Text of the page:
YEAH, YEAH, YEAH, ALI: Set realistic goals and expectations for 2015
Happy New Year from Yeah, Yeah, Yeah, Ali!
How was your New Year’s Eve?
Was it a trash-tastic drunken debauchery love fest extravaganza?
Or did you just sit on the couch with your significant other, pass out to “New Year’s Rockin’ Eve” or whatever it’s called now, and wake up after midnight to a few random texts from your old college roommates and fellow co-workers? You know, the ones who are still single?
Maybe something in between these two extremes? Most likely this was the case.
For me, the moment it hit 2015, Gilbert Gottfried was at Mount Airy Casino resort in Mount Pocono screeching about the pathetic confetti machine in the middle of telling some dirty joke. I am paraphrasing here: “Pffft… three pieces of confetti… There’s more paper that gets stuck to my shoe after leaving the restroom.” Some annoying drunk guy kept yelling, “Happy New Year!” and my mom gave me a champagne-laden hug. I then thought of the guy I have been dating, who is over 700 miles away at that moment, and in return, all I got was a drunken text from some other guy I briefly dated five years ago who said, “You should have been my New Year’s kiss.”
2015, you can kiss my ass. Or can it?
It’s a new year, so why should I care? Why should we care?
I don’t care that much.
Oh, wait, yes I do! We should care!
Do you ever feel like “this is my year?” That somehow you are going to make that life-changing resolution and everything will somehow be better?
This is my year, and my goal is:
1. Graduate with my second master’s degree and continue pursuing my second career.
I don’t know what else I am doing with my life, but I feel that’s a fairly big accomplishment. Probably try to get a job with my degree? And you know what? That’s OK. Your life isn’t summed up in one evening, particularly on New Year’s Eve or some major life-altering resolutions you probably just thought of while staring into a watered-down vodka and cran while creepy guys buy you drinks. Or if you pass out on the couch and ignore the stupid party pics your friends post on Instagram, life will move forward. Life is not summed up in a New Year’s selfie. But, you know what? Here’s mine, just for you!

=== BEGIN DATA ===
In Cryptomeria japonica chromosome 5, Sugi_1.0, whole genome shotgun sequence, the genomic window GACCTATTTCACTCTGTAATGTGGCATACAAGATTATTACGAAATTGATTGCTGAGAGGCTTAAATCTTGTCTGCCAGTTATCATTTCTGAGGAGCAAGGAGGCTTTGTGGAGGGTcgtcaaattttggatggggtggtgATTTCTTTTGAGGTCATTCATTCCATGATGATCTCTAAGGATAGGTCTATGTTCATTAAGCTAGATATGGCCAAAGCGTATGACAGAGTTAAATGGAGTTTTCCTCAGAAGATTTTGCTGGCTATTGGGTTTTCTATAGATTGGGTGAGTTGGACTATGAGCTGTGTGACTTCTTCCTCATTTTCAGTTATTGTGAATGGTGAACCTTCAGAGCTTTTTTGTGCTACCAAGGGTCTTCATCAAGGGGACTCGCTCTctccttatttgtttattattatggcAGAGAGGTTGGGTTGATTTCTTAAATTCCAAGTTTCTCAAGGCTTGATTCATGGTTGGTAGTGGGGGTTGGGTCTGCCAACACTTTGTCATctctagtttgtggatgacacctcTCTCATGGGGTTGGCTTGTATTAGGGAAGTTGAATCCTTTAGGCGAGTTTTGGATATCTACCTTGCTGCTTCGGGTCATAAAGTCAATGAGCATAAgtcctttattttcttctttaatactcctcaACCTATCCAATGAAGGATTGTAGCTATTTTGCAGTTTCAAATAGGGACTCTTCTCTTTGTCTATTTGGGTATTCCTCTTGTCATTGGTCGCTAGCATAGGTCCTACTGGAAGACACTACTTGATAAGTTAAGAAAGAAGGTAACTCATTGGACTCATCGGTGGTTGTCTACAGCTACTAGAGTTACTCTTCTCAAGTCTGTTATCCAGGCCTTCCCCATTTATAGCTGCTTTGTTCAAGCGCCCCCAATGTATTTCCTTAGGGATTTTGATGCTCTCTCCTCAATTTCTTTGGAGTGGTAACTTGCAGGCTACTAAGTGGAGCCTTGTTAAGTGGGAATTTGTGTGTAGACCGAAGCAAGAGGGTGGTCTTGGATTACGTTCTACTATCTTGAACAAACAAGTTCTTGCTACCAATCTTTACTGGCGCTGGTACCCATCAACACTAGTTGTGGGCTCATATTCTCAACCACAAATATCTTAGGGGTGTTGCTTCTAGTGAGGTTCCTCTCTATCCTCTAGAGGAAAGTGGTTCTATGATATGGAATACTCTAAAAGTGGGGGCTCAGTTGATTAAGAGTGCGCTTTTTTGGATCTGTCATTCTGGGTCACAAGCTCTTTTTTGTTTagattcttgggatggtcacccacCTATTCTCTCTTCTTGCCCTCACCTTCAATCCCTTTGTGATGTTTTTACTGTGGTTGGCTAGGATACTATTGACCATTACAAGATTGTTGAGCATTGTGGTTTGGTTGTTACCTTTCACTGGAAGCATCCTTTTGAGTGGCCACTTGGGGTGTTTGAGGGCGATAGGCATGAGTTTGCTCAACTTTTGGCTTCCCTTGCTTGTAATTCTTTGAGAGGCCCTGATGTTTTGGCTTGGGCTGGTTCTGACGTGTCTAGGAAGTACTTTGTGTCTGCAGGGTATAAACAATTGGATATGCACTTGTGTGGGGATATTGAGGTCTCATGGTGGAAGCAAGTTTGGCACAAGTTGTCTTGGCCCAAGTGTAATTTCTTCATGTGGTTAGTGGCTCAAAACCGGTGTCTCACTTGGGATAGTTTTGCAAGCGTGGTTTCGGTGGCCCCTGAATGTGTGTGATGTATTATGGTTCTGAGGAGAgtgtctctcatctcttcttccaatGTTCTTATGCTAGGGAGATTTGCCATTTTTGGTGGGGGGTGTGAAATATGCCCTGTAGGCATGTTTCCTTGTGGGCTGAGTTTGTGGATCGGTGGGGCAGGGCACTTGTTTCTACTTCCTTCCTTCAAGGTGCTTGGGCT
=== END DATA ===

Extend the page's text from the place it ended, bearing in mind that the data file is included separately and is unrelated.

Anyway, here are a few tips to make your new year worthwhile:
1. Be wary of making New Year’s resolutions.
I am not saying don’t ever make life goals, but New Year’s resolutions tend to be a joke. I was watching the local news (sadly, this was considered news) and the reporter was asking random people what their New Year’s resolutions were. All of them were grandiose goals (e.g. “I want to lose 100 pounds,” “I want him to commit” – I’m paraphrasing again. You know how I feel about this subject, and if you don’t, check my previous post).
Resolutions shouldn’t be grandiose or involve controlling someone else’s future. Break down your large goals into smaller goals and own it. Also, make your goals attainable, concrete, and possibly measurable (e.g. “I am going to lose five pounds in one month for each month of this year”). You are probably not going to achieve self-actualization or save the world in one year; you will just end up disappointed, like unmet expectations of an amazing New Year’s Eve. Or even worse, you may become depressed.
2. Prepare yourself for disappointment.
Resolutions and goals are hard work. You may set your expectations and goals too high (somewhat resonant of New Year’s Eve expectations) and give up. Don’t give up! Readjust your goals and/or keep plugging away. You will get there. Keep focused, whether it’s a mental image or an actual picture of something you want to achieve, or a place you want to travel to or move to. This may help you stay on track with your goals.
3. Live your life.
I know this is difficult to abide by sometimes, but stop caring so much about what people think. It may seem unrelated to this topic, but many of our goals can be influenced by social pressure, such getting married and having children. Those are great goals, but not if you’re only making them because everyone else thinks you should be doing so. Also, failing to achieve our goals may be influenced by social pressure, such as worrying about failure and what people will think of our failure. Try not to worry so much about what people think and stay focused! It may be difficult now, but you will thank yourself later.
by Ali Pica
Ali is a graduate student, educator, and writer. She enjoys creative writing, painting, cooking, and running.